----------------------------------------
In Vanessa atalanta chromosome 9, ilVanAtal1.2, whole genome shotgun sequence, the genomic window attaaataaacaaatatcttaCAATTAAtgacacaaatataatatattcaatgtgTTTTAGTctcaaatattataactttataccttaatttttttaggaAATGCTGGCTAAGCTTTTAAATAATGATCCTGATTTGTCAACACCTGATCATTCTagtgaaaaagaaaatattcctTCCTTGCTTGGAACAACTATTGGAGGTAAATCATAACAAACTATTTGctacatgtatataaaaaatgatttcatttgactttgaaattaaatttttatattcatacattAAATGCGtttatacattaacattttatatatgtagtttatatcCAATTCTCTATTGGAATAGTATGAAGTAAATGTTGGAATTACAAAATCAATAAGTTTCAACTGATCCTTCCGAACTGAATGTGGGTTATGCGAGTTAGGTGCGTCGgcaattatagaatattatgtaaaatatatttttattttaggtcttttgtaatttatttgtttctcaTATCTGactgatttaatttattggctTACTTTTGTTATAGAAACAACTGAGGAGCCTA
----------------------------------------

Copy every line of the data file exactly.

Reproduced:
In Vanessa atalanta chromosome 9, ilVanAtal1.2, whole genome shotgun sequence, the genomic window attaaataaacaaatatcttaCAATTAAtgacacaaatataatatattcaatgtgTTTTAGTctcaaatattataactttataccttaatttttttaggaAATGCTGGCTAAGCTTTTAAATAATGATCCTGATTTGTCAACACCTGATCATTCTagtgaaaaagaaaatattcctTCCTTGCTTGGAACAACTATTGGAGGTAAATCATAACAAACTATTTGctacatgtatataaaaaatgatttcatttgactttgaaattaaatttttatattcatacattAAATGCGtttatacattaacattttatatatgtagtttatatcCAATTCTCTATTGGAATAGTATGAAGTAAATGTTGGAATTACAAAATCAATAAGTTTCAACTGATCCTTCCGAACTGAATGTGGGTTATGCGAGTTAGGTGCGTCGgcaattatagaatattatgtaaaatatatttttattttaggtcttttgtaatttatttgtttctcaTATCTGactgatttaatttattggctTACTTTTGTTATAGAAACAACTGAGGAGCCTA